This year marks the launch of a new Wessex Archaeology initiative to collaborate with Fieldwork Archaeologists in Community Engagement training. This exciting initiative stems from a desire to increase company resilience and capacity by developing staff to support Community Engagement activity. Increasing client demand for social value delivery through Community Engagement means this project comes at just the right time. Fieldwork staff have demonstrated a keen appetite for the new training programme and have contributed so much to the opening weeks of the programme, providing us with insights and fresh ideas for how we engage audiences and expand the stories archaeology has to tell.
Completion of the full training course will be achieved through a competency-based training programme with a series of modules building up to accreditation in the delivery of Community Engagement.
Two key modules are currently conducted by Learning and Community Manager, Sam Fieldhouse, who will take staff through a Safeguarding awareness session and provide an insight into how our Community Engagement expertise puts our pedagogical philosophies into action with an Engagement Theory & Best Practice session.
Eva Jaume, Michael Eldridge and Laura Slow are trained in VR headset use for future events by 3D Environment Artist, Jono Sutton
Beyond this, Fieldwork Archaeologists have also been experiencing and giving feedback on some of the newer elements of Community Engagement work at Wessex Archaeology – such as our Virtual Reality landscapes. 3D Environment Artist, Jono Sutton, has been talking Fieldwork staff through his area of expertise. VR training gives staff an insight into how Wessex Archaeology first started exploring Virtual Reality back in 2016 before staff try out one of our three main VR experiences – a Late Bronze Age Roundhouse, Anglo-Saxon Long House or a Romano-British Villa. Fieldwork Archaeologists will also learn how to set up the guardian (a boundary for the VR landscape which prevents you crashing into real-world objects) in preparation for VR use by members of the public as well as how to guide visitors once they’re inside the headset. Further modules cover the use of archaeological resources in STEM-focused engagement as well as best practice in working with adults and young people who need additional support.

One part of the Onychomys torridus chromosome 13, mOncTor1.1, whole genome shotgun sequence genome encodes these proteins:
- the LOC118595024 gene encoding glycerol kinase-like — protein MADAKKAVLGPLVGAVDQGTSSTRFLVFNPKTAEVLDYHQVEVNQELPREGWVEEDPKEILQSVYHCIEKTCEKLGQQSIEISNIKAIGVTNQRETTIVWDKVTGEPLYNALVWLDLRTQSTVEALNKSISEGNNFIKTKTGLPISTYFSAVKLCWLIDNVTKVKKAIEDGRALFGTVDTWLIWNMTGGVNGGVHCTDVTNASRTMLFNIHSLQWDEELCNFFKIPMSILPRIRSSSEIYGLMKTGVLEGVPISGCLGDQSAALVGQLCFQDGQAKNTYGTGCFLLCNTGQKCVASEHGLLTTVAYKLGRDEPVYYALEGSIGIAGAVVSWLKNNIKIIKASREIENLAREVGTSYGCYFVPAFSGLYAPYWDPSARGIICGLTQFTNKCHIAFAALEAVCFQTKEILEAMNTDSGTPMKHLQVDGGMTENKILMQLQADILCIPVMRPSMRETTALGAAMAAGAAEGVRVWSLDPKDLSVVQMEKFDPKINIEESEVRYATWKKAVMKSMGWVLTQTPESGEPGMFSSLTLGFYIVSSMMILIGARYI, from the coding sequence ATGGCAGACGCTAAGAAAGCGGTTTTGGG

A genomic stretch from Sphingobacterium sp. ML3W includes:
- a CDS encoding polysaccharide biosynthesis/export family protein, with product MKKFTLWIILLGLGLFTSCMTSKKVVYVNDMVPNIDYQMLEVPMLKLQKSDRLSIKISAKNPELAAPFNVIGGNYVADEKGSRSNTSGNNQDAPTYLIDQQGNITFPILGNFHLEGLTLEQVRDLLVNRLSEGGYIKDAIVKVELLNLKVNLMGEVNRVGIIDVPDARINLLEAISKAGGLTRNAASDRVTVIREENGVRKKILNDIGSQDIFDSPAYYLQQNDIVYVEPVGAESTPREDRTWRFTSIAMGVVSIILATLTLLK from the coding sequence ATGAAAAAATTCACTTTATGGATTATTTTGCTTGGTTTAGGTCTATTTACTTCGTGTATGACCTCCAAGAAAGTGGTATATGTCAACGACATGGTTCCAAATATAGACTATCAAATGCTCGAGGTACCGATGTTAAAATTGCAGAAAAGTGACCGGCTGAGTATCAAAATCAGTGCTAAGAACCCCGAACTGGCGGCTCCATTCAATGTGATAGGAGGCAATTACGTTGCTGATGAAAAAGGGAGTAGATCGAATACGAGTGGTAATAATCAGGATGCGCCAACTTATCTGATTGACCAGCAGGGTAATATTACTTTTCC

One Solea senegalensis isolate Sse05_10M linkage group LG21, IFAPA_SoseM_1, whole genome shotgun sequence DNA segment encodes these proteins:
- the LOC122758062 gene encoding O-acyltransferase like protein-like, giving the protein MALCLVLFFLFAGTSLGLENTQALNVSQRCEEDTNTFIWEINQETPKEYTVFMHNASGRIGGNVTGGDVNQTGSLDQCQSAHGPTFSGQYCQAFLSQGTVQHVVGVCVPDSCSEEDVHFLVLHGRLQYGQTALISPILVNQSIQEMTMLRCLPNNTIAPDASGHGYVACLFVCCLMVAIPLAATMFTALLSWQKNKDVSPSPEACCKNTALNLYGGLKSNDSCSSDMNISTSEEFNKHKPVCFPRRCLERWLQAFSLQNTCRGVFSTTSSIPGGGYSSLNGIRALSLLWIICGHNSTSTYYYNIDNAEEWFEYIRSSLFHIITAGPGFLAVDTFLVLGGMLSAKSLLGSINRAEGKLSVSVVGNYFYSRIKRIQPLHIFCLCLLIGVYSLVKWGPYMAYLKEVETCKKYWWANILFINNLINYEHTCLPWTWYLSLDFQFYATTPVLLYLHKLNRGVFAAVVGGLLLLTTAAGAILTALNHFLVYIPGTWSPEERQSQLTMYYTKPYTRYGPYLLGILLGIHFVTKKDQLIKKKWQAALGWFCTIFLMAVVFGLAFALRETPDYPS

i) Learning how to set up the VR headset for use by members of the public
We are thrilled with progress so far with Fieldwork Archaeologists playing a vital role in contributing to and shaping the programme’s development. The future strength of the programme will depend on continued successful collaboration to understand how our Fieldwork Archaeologist’s strengths and skills can best support delivery of archaeological stories to our communities. Over the course of the year this programme will be extended across all Wessex Archaeology regional offices as we expand the course.